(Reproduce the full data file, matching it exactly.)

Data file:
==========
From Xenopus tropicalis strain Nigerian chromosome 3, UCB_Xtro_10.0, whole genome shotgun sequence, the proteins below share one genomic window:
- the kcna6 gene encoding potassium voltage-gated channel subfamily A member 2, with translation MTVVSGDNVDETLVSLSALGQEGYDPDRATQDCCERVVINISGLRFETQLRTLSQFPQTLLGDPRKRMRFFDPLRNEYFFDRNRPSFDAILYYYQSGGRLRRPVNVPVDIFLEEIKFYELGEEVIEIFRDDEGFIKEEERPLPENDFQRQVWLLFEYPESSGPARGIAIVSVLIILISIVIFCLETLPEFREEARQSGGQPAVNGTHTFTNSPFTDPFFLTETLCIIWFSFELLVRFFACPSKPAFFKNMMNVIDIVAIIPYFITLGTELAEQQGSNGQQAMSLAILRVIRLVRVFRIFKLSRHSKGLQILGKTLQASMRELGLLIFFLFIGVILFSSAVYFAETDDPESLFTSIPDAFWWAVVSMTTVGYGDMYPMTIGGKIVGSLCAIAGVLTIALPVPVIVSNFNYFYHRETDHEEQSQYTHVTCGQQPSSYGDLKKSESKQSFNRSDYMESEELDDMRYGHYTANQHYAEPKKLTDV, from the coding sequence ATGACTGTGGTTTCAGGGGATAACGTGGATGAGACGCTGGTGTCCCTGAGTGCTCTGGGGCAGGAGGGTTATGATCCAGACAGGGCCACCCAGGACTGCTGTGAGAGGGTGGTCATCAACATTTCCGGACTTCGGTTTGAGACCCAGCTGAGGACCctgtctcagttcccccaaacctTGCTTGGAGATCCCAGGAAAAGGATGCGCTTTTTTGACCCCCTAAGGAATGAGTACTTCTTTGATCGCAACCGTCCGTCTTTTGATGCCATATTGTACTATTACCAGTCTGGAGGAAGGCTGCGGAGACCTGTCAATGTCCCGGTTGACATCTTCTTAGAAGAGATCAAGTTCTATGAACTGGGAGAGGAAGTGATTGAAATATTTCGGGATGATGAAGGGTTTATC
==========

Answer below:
From Xenopus tropicalis strain Nigerian chromosome 3, UCB_Xtro_10.0, whole genome shotgun sequence, the proteins below share one genomic window:
- the kcna6 gene encoding potassium voltage-gated channel subfamily A member 2, with translation MTVVSGDNVDETLVSLSALGQEGYDPDRATQDCCERVVINISGLRFETQLRTLSQFPQTLLGDPRKRMRFFDPLRNEYFFDRNRPSFDAILYYYQSGGRLRRPVNVPVDIFLEEIKFYELGEEVIEIFRDDEGFIKEEERPLPENDFQRQVWLLFEYPESSGPARGIAIVSVLIILISIVIFCLETLPEFREEARQSGGQPAVNGTHTFTNSPFTDPFFLTETLCIIWFSFELLVRFFACPSKPAFFKNMMNVIDIVAIIPYFITLGTELAEQQGSNGQQAMSLAILRVIRLVRVFRIFKLSRHSKGLQILGKTLQASMRELGLLIFFLFIGVILFSSAVYFAETDDPESLFTSIPDAFWWAVVSMTTVGYGDMYPMTIGGKIVGSLCAIAGVLTIALPVPVIVSNFNYFYHRETDHEEQSQYTHVTCGQQPSSYGDLKKSESKQSFNRSDYMESEELDDMRYGHYTANQHYAEPKKLTDV, from the coding sequence ATGACTGTGGTTTCAGGGGATAACGTGGATGAGACGCTGGTGTCCCTGAGTGCTCTGGGGCAGGAGGGTTATGATCCAGACAGGGCCACCCAGGACTGCTGTGAGAGGGTGGTCATCAACATTTCCGGACTTCGGTTTGAGACCCAGCTGAGGACCctgtctcagttcccccaaacctTGCTTGGAGATCCCAGGAAAAGGATGCGCTTTTTTGACCCCCTAAGGAATGAGTACTTCTTTGATCGCAACCGTCCGTCTTTTGATGCCATATTGTACTATTACCAGTCTGGAGGAAGGCTGCGGAGACCTGTCAATGTCCCGGTTGACATCTTCTTAGAAGAGATCAAGTTCTATGAACTGGGAGAGGAAGTGATTGAAATATTTCGGGATGATGAAGGGTTTATC